You say Gerbera, I say Gerber … some say Transvaal (ok, not too many say the last one)
Say what you will, your mouth will be smiling when you gaze upon such a Daisy.
They may be the happiest looking flowers. Their dazzling array of colors are so bright & cheerful.
Recently, I worked on centerpieces for my daughter’s school benefit. A trip to the fantastic LA Flower Mart resulted in buckets & buckets of Gerbers. The perfect flower for the theme “All you need is Love”.
I snapped these pics with my phone as we made up 50 arrangements. What a way to spend the day!
Wanting to share all this beauty & some info with you, I researched & learned and now I give to you…
Gerber Daisies – 101 how to plant, grow & enjoy
In the garden:
Gerber Daisies can be grown from seed, but it is difficult and you can not be sure which variety will end up in your garden.
Better methods are from seedling, divided plant or potted plant transplanted.
Gerbers need full sun, sandy soil & a bit of compost at planting to thrive.
Plant Gerbers with the crown visable. Planted too deeply they will likely suffer from crown rot. (that’s a bummer)
Let the crown dry out between waterings.
Gerbers can last up to two years indoors under the right conditions. (but they are kinda picky)
Bright light & moderate temperatures are the keys to a happy Gerber indoors.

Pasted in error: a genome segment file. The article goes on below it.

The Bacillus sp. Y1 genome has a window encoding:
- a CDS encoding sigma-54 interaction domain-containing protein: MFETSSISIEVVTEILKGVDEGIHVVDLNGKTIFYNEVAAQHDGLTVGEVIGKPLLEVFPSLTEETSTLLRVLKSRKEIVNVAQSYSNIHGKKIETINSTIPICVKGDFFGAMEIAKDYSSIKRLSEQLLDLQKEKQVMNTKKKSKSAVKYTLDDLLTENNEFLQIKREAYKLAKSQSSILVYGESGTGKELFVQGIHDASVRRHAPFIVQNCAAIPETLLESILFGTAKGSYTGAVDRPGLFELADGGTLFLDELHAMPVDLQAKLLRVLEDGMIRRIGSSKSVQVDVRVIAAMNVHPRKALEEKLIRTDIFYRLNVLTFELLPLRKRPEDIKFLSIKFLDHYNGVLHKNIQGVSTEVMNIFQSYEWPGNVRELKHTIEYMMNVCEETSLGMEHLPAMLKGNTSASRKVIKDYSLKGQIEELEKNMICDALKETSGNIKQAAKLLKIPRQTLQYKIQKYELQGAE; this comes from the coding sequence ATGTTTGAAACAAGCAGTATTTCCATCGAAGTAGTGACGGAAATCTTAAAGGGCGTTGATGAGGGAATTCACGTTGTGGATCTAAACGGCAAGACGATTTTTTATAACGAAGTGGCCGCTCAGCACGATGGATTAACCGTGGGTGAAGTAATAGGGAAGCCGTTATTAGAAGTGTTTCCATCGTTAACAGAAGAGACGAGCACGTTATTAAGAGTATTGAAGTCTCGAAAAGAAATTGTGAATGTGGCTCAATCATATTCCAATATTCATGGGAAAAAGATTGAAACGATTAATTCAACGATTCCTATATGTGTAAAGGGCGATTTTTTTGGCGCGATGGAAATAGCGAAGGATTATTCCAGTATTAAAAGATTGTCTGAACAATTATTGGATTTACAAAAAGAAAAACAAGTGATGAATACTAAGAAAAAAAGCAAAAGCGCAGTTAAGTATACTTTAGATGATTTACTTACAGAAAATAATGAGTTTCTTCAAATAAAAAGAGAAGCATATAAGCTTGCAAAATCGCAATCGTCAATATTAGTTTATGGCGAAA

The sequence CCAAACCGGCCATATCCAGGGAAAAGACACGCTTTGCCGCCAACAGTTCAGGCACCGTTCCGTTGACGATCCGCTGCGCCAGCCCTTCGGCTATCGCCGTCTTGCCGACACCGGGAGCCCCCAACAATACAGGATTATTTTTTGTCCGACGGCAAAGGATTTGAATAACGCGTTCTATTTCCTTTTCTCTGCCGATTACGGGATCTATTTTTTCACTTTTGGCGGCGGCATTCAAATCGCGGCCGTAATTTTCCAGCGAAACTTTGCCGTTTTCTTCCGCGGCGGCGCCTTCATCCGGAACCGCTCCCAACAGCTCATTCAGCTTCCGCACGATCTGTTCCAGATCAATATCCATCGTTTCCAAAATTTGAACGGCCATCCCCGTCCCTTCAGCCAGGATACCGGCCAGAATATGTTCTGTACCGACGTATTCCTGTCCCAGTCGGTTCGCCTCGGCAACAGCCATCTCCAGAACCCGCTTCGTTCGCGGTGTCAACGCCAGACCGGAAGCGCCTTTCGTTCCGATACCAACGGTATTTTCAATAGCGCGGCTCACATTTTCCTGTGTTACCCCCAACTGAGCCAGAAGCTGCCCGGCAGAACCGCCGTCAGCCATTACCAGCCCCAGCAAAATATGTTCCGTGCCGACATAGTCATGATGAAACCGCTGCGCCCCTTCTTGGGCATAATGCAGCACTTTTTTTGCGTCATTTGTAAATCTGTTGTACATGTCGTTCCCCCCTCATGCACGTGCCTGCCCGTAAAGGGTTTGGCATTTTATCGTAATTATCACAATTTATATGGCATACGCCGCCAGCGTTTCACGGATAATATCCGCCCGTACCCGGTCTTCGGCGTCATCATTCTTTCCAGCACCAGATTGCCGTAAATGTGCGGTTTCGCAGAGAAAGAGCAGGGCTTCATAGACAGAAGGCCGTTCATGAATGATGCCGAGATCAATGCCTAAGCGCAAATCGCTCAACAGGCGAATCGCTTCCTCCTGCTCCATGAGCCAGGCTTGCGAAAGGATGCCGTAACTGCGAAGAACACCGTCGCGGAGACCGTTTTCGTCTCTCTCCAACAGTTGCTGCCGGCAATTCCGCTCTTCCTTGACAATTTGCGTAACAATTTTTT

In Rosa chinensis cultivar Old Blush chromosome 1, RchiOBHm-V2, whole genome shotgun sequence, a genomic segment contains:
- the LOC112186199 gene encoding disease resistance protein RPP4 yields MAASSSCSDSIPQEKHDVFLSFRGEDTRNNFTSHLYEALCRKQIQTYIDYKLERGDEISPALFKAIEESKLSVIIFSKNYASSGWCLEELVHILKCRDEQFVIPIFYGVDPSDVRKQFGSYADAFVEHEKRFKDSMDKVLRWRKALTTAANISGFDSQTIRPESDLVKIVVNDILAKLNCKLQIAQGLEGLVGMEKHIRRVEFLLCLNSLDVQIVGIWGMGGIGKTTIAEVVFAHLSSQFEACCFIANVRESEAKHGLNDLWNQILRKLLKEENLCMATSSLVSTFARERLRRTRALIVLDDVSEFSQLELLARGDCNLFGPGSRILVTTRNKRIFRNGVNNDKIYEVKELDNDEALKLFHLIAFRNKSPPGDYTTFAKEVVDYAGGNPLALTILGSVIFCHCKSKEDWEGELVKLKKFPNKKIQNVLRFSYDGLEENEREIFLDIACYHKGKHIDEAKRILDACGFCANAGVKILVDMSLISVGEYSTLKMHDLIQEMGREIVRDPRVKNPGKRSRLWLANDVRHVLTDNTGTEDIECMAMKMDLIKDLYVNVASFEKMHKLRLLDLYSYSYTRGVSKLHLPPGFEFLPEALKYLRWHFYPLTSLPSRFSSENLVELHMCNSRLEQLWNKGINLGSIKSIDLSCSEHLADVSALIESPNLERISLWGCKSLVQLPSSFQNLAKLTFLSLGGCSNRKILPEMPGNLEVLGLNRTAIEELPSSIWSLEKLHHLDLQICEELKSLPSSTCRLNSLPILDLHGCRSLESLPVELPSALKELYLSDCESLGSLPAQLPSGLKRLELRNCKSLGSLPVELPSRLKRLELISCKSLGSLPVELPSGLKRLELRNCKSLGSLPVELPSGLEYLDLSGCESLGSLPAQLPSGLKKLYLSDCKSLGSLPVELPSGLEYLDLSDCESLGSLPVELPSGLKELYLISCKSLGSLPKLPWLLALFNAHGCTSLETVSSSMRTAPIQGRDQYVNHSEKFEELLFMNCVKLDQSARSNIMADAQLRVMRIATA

Morning light is great, hot afternoon light not so much. Above 70 degrees they suffer.
Water the same way allowing the crown to day out between waterings.
Gerber plants may be tricky indoors, but as a cut flower these daisies rock.
Here is the secret ~ display them in vase with only other Gerbers or better yet, one stem each in many short squat vases. Add only an inch of water. A large volume of shallow water is ideal for lasting blooms.
With the stunning color of Gerber’s one in a vase is plenty. Scatter the vases around you whole house for a bit of cheer everywhere.
Gerber’s like to be alone like Garbo, because, they soak up a lot of water if given the chance. They almost drown themselves & the steams get weak. Weak stems = faded flowers.
Make the stems work a little harder by giving then less water to soak up & they will stay strong to support the glorious blossoms!
You can also snip off the ends when you see them getting soggy.
Follow my advice & your Gerbers will last & last.
One more tip, don’t put them or any other cut flowers near a bowl of fruit.
Fruits, apples in particular, emit an ethylene gas which shortens the life of the bouquet. Same goes for faded flowers remove them immediately.
Hope you enjoy this post! I had such a wonderful day arranging all those flowers.
** Kelly **